JC: Horror Bodies

Posted: July 6, 2011 in J.C. Personal

Good looking girls, or at least decent looking girls that don’t mind taking their shirts off, have been a staple of horror films since the first slasher appeared onscreen. (maybe not the very first, I’m not talking genre theory here) but eye-candy for men is as pervasive in horror as some people find it perverse. While more often than not, the breast bearers are done away with by the monstrous thing, I’m not sure that horror directors are doing a good thing for us fans. Of course, one of the draws to horror is the body, whether it is nudity or the defiling of the body, allowing the audience to see things that they would normally not is the thing that keeps us coming back. What do horror fans talk about most… the kills and then the women. I am making broad statements about the genre, of course, but I’m doing so to make a point. There is not enough draw for women to horror. I have met many women at conventions that love horror, and I’m not talking about those that are already “in” when it comes to horror. I’m talking about the average movie fan, or “normie”, to quote one of my favorite podcasts.

What got me thinking about this? My wife and I watched The Crazies recently. The remake released in 2010. This was not the first time I had seen this one. I quite enjoy it. It’s not perfect, but it has great atmosphere and Director Breck Eisner does a good job at building tension. This movie has some decent jump scares, it has an element of believability, and it has some everyday people doing everyday things. It has some blood and an element of mystery to it. What else does it have? Timothy Olyphant playing the lawman role he was born to play. Maybe not as reluctant as Seth Bullock and I have not watched Justified in order to make a comparison, but he fits the bill as a cop.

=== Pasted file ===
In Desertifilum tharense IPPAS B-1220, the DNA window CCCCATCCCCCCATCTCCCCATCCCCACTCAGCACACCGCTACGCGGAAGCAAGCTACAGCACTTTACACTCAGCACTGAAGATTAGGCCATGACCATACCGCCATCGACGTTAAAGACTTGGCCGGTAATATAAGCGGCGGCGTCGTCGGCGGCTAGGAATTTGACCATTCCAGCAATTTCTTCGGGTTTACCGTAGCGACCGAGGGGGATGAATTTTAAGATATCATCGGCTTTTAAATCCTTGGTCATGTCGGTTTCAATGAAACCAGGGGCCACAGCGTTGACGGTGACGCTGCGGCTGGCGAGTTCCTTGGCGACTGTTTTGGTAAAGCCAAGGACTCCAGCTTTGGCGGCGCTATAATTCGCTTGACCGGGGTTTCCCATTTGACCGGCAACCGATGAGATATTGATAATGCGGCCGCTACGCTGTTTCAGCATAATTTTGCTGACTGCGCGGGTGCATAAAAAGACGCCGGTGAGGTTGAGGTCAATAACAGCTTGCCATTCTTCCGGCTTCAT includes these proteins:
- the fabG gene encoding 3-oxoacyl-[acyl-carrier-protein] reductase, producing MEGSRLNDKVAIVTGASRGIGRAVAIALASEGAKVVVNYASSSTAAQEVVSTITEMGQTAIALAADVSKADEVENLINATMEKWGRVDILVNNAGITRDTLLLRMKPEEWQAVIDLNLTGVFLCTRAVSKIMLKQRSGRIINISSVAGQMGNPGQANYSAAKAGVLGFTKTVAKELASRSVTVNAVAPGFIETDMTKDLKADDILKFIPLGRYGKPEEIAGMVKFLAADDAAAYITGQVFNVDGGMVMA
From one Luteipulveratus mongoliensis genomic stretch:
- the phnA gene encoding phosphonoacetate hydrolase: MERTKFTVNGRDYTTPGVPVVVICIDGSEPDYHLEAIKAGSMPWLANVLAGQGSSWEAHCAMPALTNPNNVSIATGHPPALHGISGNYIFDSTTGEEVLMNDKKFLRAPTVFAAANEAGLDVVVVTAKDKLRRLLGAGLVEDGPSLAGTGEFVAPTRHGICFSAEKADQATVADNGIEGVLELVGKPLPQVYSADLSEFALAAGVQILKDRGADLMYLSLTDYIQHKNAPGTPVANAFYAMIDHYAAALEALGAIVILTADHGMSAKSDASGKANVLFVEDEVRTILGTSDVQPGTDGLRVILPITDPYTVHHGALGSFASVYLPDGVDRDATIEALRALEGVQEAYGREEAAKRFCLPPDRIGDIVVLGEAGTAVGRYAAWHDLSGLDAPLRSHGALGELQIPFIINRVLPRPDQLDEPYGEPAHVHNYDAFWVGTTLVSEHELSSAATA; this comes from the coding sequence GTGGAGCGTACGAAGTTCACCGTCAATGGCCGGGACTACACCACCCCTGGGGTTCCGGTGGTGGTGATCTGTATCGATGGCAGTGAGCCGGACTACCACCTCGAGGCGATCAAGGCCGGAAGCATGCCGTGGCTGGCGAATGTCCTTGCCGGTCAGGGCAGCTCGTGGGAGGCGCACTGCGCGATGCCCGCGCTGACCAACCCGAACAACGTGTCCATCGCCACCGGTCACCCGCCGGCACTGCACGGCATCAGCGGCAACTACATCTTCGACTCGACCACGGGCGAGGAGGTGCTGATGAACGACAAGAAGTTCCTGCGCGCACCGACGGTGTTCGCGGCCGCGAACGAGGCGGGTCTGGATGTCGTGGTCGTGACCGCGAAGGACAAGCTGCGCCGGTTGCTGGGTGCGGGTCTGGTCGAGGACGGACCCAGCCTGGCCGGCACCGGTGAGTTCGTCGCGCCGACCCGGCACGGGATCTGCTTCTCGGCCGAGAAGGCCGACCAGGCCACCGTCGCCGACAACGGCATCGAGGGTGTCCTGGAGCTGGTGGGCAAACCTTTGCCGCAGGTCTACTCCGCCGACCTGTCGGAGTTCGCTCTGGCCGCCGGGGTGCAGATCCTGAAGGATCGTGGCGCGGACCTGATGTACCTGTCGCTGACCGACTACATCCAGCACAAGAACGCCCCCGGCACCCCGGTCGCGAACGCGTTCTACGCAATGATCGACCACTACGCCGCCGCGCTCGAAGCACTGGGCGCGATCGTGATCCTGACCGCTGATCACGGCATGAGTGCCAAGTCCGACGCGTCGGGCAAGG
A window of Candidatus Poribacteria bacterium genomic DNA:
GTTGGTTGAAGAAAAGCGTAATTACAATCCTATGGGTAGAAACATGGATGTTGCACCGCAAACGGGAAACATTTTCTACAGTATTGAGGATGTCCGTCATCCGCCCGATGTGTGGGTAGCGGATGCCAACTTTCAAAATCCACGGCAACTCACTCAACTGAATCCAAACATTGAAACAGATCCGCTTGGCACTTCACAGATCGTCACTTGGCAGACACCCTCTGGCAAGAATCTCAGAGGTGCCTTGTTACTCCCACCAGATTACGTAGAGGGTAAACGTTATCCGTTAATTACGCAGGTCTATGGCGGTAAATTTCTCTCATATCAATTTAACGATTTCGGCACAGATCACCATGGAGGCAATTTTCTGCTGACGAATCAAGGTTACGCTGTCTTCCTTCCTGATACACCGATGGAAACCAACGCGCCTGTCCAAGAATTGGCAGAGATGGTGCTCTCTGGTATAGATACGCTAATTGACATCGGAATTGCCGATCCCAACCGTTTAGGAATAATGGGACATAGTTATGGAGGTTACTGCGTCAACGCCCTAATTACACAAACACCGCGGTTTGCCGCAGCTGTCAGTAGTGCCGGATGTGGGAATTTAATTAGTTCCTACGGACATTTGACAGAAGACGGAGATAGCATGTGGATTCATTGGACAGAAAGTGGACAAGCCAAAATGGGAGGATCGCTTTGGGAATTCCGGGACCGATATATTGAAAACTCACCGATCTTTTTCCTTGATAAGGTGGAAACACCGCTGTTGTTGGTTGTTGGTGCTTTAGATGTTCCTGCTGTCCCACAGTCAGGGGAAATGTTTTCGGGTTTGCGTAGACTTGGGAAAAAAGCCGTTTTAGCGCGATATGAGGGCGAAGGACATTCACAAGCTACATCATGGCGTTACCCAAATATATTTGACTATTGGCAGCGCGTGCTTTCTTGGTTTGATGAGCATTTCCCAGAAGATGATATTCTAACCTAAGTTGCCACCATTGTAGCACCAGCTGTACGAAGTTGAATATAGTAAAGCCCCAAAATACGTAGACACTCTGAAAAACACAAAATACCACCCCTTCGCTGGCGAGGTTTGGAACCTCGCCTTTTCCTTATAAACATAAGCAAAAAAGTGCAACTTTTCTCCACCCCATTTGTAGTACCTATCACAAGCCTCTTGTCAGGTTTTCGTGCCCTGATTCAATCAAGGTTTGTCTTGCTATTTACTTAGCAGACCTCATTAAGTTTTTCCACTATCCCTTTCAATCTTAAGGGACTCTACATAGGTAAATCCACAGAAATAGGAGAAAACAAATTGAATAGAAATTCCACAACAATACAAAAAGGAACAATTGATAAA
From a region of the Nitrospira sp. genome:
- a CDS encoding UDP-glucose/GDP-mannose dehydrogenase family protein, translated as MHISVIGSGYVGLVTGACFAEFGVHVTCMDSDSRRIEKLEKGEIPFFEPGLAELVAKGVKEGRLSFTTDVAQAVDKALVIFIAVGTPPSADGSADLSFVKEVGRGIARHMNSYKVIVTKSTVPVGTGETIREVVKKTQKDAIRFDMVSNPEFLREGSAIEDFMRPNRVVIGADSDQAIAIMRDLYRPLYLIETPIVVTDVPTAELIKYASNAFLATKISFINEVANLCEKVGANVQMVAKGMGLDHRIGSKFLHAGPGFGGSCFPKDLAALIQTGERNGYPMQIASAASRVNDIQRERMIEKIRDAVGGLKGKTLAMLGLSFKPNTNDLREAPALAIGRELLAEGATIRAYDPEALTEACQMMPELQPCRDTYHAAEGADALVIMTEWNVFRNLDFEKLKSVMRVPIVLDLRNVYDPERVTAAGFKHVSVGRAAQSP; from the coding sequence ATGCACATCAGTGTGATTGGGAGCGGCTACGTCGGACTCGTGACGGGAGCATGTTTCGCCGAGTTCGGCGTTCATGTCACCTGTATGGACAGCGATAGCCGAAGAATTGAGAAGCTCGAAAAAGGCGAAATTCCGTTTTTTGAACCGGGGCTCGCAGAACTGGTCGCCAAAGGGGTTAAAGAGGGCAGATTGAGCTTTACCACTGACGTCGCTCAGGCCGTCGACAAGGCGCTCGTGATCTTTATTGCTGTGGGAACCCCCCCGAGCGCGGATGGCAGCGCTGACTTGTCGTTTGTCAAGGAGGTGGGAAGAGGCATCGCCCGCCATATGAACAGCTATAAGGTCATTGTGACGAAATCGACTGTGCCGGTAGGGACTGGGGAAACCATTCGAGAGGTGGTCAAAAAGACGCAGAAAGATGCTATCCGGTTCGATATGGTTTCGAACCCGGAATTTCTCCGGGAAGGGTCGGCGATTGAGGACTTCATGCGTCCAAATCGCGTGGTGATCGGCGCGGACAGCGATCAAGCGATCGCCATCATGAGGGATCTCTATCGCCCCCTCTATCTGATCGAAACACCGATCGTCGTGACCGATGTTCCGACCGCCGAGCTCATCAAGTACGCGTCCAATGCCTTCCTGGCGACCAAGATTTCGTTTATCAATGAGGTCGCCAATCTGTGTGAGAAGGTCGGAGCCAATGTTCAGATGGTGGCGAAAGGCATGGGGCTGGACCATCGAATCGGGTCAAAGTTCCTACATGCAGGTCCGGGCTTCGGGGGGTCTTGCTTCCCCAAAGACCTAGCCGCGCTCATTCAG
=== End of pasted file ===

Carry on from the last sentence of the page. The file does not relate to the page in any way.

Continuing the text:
I’m not lobbying for full male frontal. What I’d like to see are more believable and decent looking (by whose standards, I’m not sure) men as the leads in horror films. If you need someone unlikable to die, keep the d-bags as the counterpart to the women of questionable morals, but don’t make all of your characters clichés. It makes it tough to care about anyone and only furthers the common misconception that horror films are nothing more than trite garbage.

Give us some complex characters and situations we can identify with. Then kill them off and watch the reaction. Your audience will have a bigger “buy-in” and you may help elevate the much maligned genre. To those already doing this, thank you! You help make the ten bad films worth watching to find the good one.

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